Decoder ring melts trying to sort out CBS Outdoor DOOH release

(Update – CBS kindly sent some images … help … and provided more explanation … see further down in post)

This has all the piece in place to a great story heading into the holidays: big media company, consumer engagement with mobile, smart interactive screens and cool stuff like geo-fencing.

But in the hands of said big media company, CBS Outdoor, the announcement is a confused, information-light, cliche-heavy mess that has left my trusty press release decoder ring a melted ruin.

The most I can sort out – after repeated readings of this thing and not a single attempt by a media outlet, so far, to convert this from its native Martian – is that it has to do with downloading an app to a smartphone that then lets you have an “experience” with Intel’s new Smart TV technology in the rotunda area at New York’s Penn Station.

The release gives you some tortured hype like several Minority Report references, deeply important terms like (please use your deep voice here) “never before …”, and an opening paragraph that breaks the 100-word barrier and just keeps on going.

No images. No video. Only words, words and more words with the expectation that it will all make sense to people … at least those who got past the endless leading paragraph.

My point: This might actually be a good project and I’d happily write about it. But the release is so badly done I can’t figure out what all is involved, and why I should care. The absence of any supporting images or video that would help quickly tell the story, is just plain nutty.

I often say the worst companies at doing this basic PR stuff are the biggest companies. Yet another exhibit. Good on Location Labs and Four Winds for their work, but it will take their own PR efforts to help clients understand what was done and what it means.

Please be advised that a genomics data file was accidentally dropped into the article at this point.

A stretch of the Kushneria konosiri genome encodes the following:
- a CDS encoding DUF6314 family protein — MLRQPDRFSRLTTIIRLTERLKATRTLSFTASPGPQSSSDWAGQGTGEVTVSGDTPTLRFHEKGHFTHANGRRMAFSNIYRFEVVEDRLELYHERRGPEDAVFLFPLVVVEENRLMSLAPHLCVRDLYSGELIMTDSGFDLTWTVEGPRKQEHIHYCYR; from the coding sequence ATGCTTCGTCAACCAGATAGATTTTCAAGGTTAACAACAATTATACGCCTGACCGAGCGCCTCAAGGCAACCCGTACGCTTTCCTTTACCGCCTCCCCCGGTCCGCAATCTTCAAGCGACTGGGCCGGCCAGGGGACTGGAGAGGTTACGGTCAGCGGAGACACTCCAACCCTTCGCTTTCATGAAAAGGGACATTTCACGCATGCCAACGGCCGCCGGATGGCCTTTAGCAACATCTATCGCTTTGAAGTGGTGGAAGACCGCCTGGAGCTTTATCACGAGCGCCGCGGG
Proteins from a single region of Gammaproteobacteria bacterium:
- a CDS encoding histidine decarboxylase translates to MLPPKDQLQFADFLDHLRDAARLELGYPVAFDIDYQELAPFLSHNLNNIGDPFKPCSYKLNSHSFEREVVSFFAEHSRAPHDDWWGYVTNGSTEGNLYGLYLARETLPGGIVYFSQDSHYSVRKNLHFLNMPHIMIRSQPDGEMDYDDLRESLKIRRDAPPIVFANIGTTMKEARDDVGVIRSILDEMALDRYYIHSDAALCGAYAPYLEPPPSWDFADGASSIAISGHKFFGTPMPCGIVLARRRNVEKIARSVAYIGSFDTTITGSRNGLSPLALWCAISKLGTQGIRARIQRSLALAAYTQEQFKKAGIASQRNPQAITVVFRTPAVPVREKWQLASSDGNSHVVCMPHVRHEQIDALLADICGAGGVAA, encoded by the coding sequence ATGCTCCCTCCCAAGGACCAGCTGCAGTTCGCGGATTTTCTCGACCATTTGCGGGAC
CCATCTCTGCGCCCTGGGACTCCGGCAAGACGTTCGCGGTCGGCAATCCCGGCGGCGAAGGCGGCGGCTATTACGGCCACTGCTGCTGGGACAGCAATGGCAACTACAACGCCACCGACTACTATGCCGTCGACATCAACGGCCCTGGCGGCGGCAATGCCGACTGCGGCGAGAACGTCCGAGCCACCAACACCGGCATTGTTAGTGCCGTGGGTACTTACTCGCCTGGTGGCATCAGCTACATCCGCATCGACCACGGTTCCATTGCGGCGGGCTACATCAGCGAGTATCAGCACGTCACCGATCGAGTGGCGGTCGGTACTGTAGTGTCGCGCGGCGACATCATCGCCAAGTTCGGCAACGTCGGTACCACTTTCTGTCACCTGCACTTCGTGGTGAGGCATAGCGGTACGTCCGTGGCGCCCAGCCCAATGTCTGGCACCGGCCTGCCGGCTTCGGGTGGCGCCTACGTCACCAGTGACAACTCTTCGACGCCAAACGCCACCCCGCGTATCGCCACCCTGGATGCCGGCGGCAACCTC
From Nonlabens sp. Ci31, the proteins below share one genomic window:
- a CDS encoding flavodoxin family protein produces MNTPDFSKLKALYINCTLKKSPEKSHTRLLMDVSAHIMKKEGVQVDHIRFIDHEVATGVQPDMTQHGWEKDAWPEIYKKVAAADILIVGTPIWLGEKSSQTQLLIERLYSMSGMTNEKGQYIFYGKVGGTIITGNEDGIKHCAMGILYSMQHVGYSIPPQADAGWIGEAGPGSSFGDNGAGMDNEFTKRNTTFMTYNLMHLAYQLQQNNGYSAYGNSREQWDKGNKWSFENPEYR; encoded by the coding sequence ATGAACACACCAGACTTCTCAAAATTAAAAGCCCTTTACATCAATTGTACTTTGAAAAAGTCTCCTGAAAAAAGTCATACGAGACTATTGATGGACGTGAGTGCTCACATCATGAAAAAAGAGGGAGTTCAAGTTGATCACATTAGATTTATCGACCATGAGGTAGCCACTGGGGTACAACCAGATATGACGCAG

UPDATE: Note from Alvaro Muir, Vice President, Digital Media, CBS Outdoor

With our partners, we were able to deploy a personalized, targeted recognition system that did not rely on physical input or visual cues to give consumers a interactive sneak-peak at Intel’s new Smart TV product.

The CBS Outdoor Interactive Consumer Application (or ICE App) relied on geo-fencing triggered by a downloadable smartphone app which prompted the customer about their TV preferences. Once said customer crossed into our geographically defined area, the displays then greeted the consumer by name and led them through a personalized interactive experience introducing them to Intel’s new service.

Better …

The release:

CBS Outdoor Launches Innovative Out-of-home ‘Minority Report’ Campaign for Intel Smart TV

FIRST OF ITS KIND CAMPAIGN USES MOBILE APPS, TOUCHSCREEN DISPLAYS AND WILL RECOGNIZE CONSUMERS BY NAME CREATING A CUSTOMIZED INTEL SMART TV EXPERIENCE

NEW YORK, Dec. 20, 2010 /PRNewswire/ — CBS Outdoor, in collaboration with OMD, Outdoor Media Group and Tribal DDB Worldwide, announced today the launch of a first of its kind multi-media campaign, offering consumers their very own “Minority Report” experience in New York’s Penn Station. The media campaign for Intel’s smart TV, which seamlessly integrates robust Internet content, broadcast programming, personal content and downloadable applications all viewable on one TV screen, recently kicked off utilizing custom mobile applications, interactive flat screens and outdoor advertising media. The technology showcases the ability to recognize a consumer via an opt-in feature, welcome them by name and customize a smart TV experience based on the consumer’s preferences.

“This is a first for out-of-home media, and a look into the future on how we can connect to consumers on a far more personalized basis,” said Jodi Senese, executive vice president CBS Outdoor. “Never before have we been able to offer this kind of engagement, on this many platforms to our clients. Working with Intel and their agency partners, CBS Outdoor has crafted a truly unique promotion that offers users a one-of-a-kind experience – literally.”